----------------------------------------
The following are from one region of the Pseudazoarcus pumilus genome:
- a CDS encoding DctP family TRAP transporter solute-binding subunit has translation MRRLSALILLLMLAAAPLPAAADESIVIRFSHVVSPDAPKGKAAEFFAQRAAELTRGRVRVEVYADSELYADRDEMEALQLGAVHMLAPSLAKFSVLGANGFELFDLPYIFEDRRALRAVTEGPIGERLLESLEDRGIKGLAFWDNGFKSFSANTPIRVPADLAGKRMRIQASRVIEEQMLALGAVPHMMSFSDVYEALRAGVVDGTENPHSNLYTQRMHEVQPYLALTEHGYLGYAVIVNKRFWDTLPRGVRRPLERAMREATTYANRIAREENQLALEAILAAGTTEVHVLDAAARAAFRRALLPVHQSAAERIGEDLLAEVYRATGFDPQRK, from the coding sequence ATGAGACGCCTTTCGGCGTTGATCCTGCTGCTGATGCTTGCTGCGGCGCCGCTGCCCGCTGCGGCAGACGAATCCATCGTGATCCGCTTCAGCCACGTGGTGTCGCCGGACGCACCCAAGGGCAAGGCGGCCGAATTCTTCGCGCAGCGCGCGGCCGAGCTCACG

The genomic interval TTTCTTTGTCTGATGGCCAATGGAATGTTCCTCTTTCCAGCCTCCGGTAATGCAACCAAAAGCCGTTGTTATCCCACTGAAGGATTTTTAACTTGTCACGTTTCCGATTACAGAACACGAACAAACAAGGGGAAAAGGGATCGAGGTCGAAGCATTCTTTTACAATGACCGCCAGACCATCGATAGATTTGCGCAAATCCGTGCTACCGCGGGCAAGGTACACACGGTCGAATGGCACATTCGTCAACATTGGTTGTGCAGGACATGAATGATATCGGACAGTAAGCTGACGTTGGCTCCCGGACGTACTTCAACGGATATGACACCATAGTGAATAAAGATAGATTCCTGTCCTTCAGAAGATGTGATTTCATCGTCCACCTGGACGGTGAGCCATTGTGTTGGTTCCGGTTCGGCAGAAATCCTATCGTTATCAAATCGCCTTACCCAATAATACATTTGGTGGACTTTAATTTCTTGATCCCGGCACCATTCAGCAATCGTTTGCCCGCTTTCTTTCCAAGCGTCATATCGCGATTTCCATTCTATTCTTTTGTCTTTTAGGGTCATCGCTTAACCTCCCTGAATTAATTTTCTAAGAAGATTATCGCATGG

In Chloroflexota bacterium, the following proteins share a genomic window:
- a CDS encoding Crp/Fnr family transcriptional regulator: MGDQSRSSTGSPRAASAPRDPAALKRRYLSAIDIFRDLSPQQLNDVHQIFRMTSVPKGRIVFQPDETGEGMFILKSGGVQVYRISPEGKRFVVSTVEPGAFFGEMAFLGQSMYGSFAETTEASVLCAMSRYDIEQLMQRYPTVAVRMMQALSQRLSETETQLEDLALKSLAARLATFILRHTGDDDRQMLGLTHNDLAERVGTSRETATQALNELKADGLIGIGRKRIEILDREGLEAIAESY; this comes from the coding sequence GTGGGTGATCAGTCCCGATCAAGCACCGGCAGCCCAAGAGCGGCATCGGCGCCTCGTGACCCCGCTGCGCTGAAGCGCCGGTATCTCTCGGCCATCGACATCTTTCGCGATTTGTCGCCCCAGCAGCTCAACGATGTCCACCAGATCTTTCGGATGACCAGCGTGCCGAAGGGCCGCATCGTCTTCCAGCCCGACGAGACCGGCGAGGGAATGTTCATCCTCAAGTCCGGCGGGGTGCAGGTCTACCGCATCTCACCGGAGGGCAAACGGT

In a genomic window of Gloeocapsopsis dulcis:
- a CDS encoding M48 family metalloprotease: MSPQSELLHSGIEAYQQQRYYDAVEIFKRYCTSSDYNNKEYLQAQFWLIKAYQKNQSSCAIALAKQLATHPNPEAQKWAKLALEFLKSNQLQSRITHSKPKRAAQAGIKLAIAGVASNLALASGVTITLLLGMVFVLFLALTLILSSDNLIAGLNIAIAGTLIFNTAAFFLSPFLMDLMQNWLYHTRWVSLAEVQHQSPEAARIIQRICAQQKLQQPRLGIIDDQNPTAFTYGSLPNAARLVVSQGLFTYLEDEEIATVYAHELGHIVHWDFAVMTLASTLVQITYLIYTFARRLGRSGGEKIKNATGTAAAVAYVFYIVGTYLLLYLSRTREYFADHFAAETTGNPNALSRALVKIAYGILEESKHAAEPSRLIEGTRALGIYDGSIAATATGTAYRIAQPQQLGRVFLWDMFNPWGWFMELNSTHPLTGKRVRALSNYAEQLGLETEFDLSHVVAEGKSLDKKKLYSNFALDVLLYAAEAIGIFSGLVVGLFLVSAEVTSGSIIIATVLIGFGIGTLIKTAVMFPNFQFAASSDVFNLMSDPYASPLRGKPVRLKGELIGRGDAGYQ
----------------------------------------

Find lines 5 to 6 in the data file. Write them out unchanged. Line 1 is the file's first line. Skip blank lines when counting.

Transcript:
- a CDS encoding Crp/Fnr family transcriptional regulator: MGDQSRSSTGSPRAASAPRDPAALKRRYLSAIDIFRDLSPQQLNDVHQIFRMTSVPKGRIVFQPDETGEGMFILKSGGVQVYRISPEGKRFVVSTVEPGAFFGEMAFLGQSMYGSFAETTEASVLCAMSRYDIEQLMQRYPTVAVRMMQALSQRLSETETQLEDLALKSLAARLATFILRHTGDDDRQMLGLTHNDLAERVGTSRETATQALNELKADGLIGIGRKRIEILDREGLEAIAESY; this comes from the coding sequence GTGGGTGATCAGTCCCGATCAAGCACCGGCAGCCCAAGAGCGGCATCGGCGCCTCGTGACCCCGCTGCGCTGAAGCGCCGGTATCTCTCGGCCATCGACATCTTTCGCGATTTGTCGCCCCAGCAGCTCAACGATGTCCACCAGATCTTTCGGATGACCAGCGTGCCGAAGGGCCGCATCGTCTTCCAGCCCGACGAGACCGGCGAGGGAATGTTCATCCTCAAGTCCGGCGGGGTGCAGGTCTACCGCATCTCACCGGAGGGCAAACGGT

In a genomic window of Gloeocapsopsis dulcis: